function MergeConnectors (Algorithm 3). This function is invoked in the last

step of Algorithm 1 to merge the preset and postset of all matched connectors,

including those that are source or sink of a region, as well as any matched

connector inside a region. In fact the operation that we need to perform is the

same in both cases. Since every matched connector c in CG is copied from G1,

we need to reconnect to c the predecessors and successors of M(c) that are not

matched. We do so by adding a new edge between each predecessor or successor

of M(c) and c. If at least one such predecessor or successor exists, we make c

configurable, and if there is a mismatch between the labels of the two matched

connectors (e.g. one is “xor” and the other is “and”) we also change the label

of c to “or”. For example, the AND-join in G1 of Fig. 1 is matched with the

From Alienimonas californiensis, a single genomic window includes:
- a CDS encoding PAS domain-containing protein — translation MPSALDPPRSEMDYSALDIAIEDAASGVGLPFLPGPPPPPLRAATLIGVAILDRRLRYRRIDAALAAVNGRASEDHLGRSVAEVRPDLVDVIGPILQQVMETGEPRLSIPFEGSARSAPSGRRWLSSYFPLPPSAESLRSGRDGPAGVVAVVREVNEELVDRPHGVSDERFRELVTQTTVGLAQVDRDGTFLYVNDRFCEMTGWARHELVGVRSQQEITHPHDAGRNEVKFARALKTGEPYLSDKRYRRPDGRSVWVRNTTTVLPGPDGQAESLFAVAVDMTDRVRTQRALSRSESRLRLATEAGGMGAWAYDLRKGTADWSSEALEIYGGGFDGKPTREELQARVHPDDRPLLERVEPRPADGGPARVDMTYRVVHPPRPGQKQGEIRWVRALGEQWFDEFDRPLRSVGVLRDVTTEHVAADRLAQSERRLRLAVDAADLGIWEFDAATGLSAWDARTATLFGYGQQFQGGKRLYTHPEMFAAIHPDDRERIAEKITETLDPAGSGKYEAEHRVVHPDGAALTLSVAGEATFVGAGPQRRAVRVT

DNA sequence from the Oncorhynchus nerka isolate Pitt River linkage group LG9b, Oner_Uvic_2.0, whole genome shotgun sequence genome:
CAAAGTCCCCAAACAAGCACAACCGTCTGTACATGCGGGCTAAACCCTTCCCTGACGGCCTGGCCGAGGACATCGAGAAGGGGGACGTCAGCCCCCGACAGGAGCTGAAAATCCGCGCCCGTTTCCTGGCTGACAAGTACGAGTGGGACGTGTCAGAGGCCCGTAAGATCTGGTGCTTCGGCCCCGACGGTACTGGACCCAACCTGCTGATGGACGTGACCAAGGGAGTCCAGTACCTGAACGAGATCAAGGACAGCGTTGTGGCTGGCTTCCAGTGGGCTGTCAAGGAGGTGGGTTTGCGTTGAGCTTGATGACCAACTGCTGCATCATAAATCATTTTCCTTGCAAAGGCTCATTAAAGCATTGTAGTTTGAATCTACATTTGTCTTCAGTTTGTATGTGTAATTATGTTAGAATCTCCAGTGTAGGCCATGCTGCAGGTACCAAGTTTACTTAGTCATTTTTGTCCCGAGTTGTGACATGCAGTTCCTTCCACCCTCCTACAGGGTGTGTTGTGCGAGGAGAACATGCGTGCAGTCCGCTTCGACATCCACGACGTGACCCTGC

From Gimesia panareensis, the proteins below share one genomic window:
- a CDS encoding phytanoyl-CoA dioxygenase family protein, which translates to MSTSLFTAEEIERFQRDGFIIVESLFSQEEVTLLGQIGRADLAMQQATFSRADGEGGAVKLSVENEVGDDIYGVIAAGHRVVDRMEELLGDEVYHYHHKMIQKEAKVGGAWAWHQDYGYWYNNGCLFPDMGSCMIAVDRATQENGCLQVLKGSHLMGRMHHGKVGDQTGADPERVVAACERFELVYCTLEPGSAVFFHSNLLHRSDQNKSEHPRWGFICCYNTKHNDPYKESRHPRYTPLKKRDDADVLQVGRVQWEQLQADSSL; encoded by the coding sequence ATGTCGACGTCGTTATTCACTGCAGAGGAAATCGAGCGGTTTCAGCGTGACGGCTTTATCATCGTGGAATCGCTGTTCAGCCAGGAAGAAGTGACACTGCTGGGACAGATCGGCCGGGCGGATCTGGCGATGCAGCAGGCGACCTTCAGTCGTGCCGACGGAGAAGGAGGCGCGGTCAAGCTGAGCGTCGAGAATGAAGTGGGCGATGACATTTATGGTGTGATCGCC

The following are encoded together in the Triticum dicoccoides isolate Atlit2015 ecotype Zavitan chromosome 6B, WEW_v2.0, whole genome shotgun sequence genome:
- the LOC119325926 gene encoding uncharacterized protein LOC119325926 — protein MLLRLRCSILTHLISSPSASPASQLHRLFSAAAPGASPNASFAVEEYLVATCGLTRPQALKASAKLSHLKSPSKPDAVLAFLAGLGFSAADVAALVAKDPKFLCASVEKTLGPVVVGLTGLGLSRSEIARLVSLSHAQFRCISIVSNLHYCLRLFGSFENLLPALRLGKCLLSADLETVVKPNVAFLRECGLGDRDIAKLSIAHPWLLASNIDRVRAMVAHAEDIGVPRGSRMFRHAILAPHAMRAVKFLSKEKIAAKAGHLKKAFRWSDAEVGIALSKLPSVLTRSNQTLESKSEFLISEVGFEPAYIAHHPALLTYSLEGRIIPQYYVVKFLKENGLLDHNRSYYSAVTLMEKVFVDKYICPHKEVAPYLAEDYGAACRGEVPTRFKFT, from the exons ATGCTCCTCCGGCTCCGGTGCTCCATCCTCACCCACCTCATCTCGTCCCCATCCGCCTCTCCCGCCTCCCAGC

XOR-join that precedes function “Transporting” in G2. Since both nodes are

source of the region in their respective graphs, we do not need to add a further

configurable XOR-join. The only non-matched predecessor of the XOR-join in

G2is node “Delivery unblocked”. Thus, we reconnect the latter to the copy of

the AND-join in CG via a new edge labeled “2”. Also, we make this connector

configurable and we change its label to “or”, obtaining graph CG in Fig. 1.

After merging two process graphs, we can simplify the resulting graph by

applying a set of reduction rules. These rules are used to reduce connector chains

that may have been generated after inserting configurable XOR connectors. This

reduces the size of the merged process graph while preserving its behavior and its

configuration options. The reduction rules are: 1) merge consecutive splits/joins,

2) remove redundant transitive edges between connectors, and 3) remove trivial

connectors (i.e. those connectors with one input edge and one output edge), and

are applied until a process graph cannot be further reduced. For space reasons,

we cannot provide full details of the reduction rules. Detailed explanations and

formal descriptions of the rules are given in a technical report [9].

The worst-case complexity of the process merging procedure is O(|NG|3)

where |NG| is the number of nodes of the largest graph. This is the complexity